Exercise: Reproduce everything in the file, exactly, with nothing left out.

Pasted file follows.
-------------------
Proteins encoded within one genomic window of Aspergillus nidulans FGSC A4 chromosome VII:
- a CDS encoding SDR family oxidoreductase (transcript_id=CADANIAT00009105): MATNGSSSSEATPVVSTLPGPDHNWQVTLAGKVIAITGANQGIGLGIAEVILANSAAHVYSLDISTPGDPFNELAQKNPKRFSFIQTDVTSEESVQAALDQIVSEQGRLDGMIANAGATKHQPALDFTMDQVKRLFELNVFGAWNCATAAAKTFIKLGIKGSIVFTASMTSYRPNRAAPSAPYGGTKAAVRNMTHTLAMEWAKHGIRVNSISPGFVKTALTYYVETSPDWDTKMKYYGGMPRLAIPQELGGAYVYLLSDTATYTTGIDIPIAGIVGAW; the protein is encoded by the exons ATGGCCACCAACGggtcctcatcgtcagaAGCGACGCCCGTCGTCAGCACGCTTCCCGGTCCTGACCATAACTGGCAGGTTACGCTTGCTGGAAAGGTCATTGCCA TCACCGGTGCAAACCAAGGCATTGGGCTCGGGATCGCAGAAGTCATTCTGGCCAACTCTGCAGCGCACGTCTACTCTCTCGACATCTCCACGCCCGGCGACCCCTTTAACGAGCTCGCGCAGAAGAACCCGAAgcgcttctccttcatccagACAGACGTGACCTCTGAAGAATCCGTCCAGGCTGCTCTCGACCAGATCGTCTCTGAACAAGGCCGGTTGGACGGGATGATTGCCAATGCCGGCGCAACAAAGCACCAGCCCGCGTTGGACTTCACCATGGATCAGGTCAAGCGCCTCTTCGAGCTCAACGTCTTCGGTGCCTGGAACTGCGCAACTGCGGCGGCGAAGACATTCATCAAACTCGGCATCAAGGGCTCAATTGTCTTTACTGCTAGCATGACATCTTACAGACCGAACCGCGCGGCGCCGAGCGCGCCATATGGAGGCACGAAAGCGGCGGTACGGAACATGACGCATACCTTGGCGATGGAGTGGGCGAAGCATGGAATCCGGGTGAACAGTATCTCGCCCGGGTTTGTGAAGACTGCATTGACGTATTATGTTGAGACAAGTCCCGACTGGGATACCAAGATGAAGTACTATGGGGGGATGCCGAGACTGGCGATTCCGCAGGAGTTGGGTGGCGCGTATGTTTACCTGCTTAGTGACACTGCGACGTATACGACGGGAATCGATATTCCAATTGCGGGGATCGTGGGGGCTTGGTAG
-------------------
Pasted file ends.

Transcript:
Proteins encoded within one genomic window of Aspergillus nidulans FGSC A4 chromosome VII:
- a CDS encoding SDR family oxidoreductase (transcript_id=CADANIAT00009105): MATNGSSSSEATPVVSTLPGPDHNWQVTLAGKVIAITGANQGIGLGIAEVILANSAAHVYSLDISTPGDPFNELAQKNPKRFSFIQTDVTSEESVQAALDQIVSEQGRLDGMIANAGATKHQPALDFTMDQVKRLFELNVFGAWNCATAAAKTFIKLGIKGSIVFTASMTSYRPNRAAPSAPYGGTKAAVRNMTHTLAMEWAKHGIRVNSISPGFVKTALTYYVETSPDWDTKMKYYGGMPRLAIPQELGGAYVYLLSDTATYTTGIDIPIAGIVGAW; the protein is encoded by the exons ATGGCCACCAACGggtcctcatcgtcagaAGCGACGCCCGTCGTCAGCACGCTTCCCGGTCCTGACCATAACTGGCAGGTTACGCTTGCTGGAAAGGTCATTGCCA TCACCGGTGCAAACCAAGGCATTGGGCTCGGGATCGCAGAAGTCATTCTGGCCAACTCTGCAGCGCACGTCTACTCTCTCGACATCTCCACGCCCGGCGACCCCTTTAACGAGCTCGCGCAGAAGAACCCGAAgcgcttctccttcatccagACAGACGTGACCTCTGAAGAATCCGTCCAGGCTGCTCTCGACCAGATCGTCTCTGAACAAGGCCGGTTGGACGGGATGATTGCCAATGCCGGCGCAACAAAGCACCAGCCCGCGTTGGACTTCACCATGGATCAGGTCAAGCGCCTCTTCGAGCTCAACGTCTTCGGTGCCTGGAACTGCGCAACTGCGGCGGCGAAGACATTCATCAAACTCGGCATCAAGGGCTCAATTGTCTTTACTGCTAGCATGACATCTTACAGACCGAACCGCGCGGCGCCGAGCGCGCCATATGGAGGCACGAAAGCGGCGGTACGGAACATGACGCATACCTTGGCGATGGAGTGGGCGAAGCATGGAATCCGGGTGAACAGTATCTCGCCCGGGTTTGTGAAGACTGCATTGACGTATTATGTTGAGACAAGTCCCGACTGGGATACCAAGATGAAGTACTATGGGGGGATGCCGAGACTGGCGATTCCGCAGGAGTTGGGTGGCGCGTATGTTTACCTGCTTAGTGACACTGCGACGTATACGACGGGAATCGATATTCCAATTGCGGGGATCGTGGGGGCTTGGTAG